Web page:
The remaining parameters are quite self-explanatory and shorty described below:

• data: the data set that should be used, in this case microData
• dimList: a named list containing information on the structure of dimensional variables as described just above
• dimVarInd: the column indices of dimensional described in dimList.
• freqVarInd: if not NULL, an index specifying the column that contains information on cell counts
• numVarInd: if not NULL, an index specifying the columns holding other numerical variables
• weightInd: if not NULL, an index specifying the column that contains info on weights that should be used in the secondary cell suppression problem instead of cell counts
• sampWeightInd: if not NULL, an index specifying the column holding sampling weights for each person/group

Building an object of class sdcProblem using the complete, pre-aggregated data completeData as discussed above is very similar as it is shown below:

### problem from complete data ###
dimInfo <- list(V1=dimV1, V2=dimV2, V3=dimV3)
prob.completeDat <- makeProblem(
data=completeData,
dimList=dimList,
dimVarInd=1:3,
freqVarInd=4,
numVarInd=5:6,
weightInd=NULL,
sampWeightInd=NULL)

The only difference is that in this case we define parameter ‘freqVarInd’ that specifies a column within the input data set {completeData} containing information on cell counts. Also the indices of argument numVarInd are different to the first example.

In any case, both procedures return an object of class sdcProblem as it can easily be checked:

all(c(class(prob.microDat), class(prob.completeDat))=='sdcProblem')
## [1] TRUE

We now can check if the cell counts of both objects are equal. Function getInfo() can be used to extract information from objects of class sdcProblem. Specifying argument type as freq, getInfo() returns cell counts which are indeed equal independently if micro-data or pre-aggregated data have been used as input to create the complete tabular structure.

counts1 <- getInfo(prob.completeDat, type='freq')
counts2 <- getInfo(prob.microDat, type='freq')
all(counts1==counts2)
## [1] TRUE

Once the problem has been set up and an instance of class {sdcProblem} is available, it is possible to identify and suppress sensitive table cells as we demonstrate in the next section using object prob.completeDat.

### Identifying sensitive cells

Identifying and suppressing primary sensitive cells is usually done by applying function primarySuppression().

Having a look at the cell counts in table prob.completeDat shows that a total of 15 cells have less than 10 individuals contributing to it. We think that these cells should be considered as primary sensitive and we want to have them protected.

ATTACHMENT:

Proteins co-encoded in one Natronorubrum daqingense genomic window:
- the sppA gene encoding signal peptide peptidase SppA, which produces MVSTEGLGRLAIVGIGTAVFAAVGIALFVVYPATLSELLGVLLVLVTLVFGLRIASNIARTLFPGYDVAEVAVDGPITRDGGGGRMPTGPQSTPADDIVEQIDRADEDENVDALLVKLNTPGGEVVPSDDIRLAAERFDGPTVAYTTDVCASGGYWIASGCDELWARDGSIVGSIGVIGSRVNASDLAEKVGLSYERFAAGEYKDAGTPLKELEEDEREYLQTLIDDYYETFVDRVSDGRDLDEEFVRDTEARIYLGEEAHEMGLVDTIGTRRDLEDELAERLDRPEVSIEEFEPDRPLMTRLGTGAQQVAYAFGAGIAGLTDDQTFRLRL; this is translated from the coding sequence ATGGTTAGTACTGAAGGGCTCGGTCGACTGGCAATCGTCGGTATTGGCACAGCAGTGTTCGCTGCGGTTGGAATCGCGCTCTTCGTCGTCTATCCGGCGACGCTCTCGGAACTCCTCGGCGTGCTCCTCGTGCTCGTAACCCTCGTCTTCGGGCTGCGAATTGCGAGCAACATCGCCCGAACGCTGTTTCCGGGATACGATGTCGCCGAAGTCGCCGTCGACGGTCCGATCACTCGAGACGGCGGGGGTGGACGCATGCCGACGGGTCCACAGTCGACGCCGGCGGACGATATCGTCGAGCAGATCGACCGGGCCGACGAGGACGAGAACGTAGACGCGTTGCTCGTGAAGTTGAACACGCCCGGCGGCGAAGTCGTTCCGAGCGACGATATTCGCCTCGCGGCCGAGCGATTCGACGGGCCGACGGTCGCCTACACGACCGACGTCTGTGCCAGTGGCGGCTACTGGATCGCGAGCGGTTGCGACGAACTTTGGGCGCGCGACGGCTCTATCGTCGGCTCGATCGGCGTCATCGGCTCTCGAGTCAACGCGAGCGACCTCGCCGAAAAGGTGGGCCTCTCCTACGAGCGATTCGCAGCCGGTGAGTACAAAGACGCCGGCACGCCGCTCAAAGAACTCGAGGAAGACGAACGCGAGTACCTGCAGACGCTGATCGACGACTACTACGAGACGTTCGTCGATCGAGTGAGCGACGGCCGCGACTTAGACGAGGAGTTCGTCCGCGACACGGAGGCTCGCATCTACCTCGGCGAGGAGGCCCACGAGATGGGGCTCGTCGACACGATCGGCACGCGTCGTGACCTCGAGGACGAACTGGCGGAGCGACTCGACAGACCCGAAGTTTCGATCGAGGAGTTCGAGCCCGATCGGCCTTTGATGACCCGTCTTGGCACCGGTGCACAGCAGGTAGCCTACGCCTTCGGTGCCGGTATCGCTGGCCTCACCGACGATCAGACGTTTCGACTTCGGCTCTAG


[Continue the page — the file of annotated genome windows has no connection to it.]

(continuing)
When creating an object of class sdcProblem, all cells are assigned an anonymization state. The possible codes are listed below:

• "u": cell is primary suppressed and needs to be protected
• "x": cell has been secondary suppressed
• "x": cell can be published
• "z": cell must not be suppressed

The goal is now to change the anonymization status of all cells having less than 10 individuals contributing to it from the default value of s to u. The easiest way is to use function primarySuppression() directly:

prob.completeDat <- primarySuppression(prob.completeDat, type='freq', maxN=10)

Argument type specifies the primary suppression rule we want to apply. In this case we want to use the frequency threshold rule that allows to suppress all table cells having cell counts less or equal than the threshold specified using argument maxN. primarySuppression() also allows to apply the nk-dominance rule or the p-percent rule directly, in case micro data have been used as input data. For all possible parameters and their explanation the interested reader may consult the manual or the help-page of primarySuppression().

After performing the suppression, we can have a look at the distribution of the anonymization states:

print(table(getInfo(prob.completeDat, type="sdcStatus")))
##
##   s   u
## 153  15
summary(prob.completeDat)
## The raw data contain pre-aggregated (tabular) data!
##
## The complete table to protect consists of 168 cells and has 3 spanning variables.
## The distribution of
## - primary unsafe (u)
## - secondary suppressed (x)
## - forced to publish (z) and
## - selectable for secondary suppression (s) cells is shown below:
##
##   s   u
## 153  15
##
## If this table is protected with heuristic methods, a total of 12 has (sub)tables must be considered!

One can see that the 15 cells having counts less or equal than 10 have been identified and marked as primary suppressed. However, we should note that it is very easy to implement custom suppression rules by manually changing the anonymization state of cells using functions setInfo() or changeCellStatus(). Information on how to use these functions is of course provided in the manual and the corresponding help-pages.

To protect these cells by solving the secondary cell suppression problem one can go on to use function protectTable() as explained in the next section.

### Secondary cell suppression using sdcTable

sdcTable provides the algorithms to protect primary sensitive table cells within objects of class sdcProblem. The algorithms that may be selected are: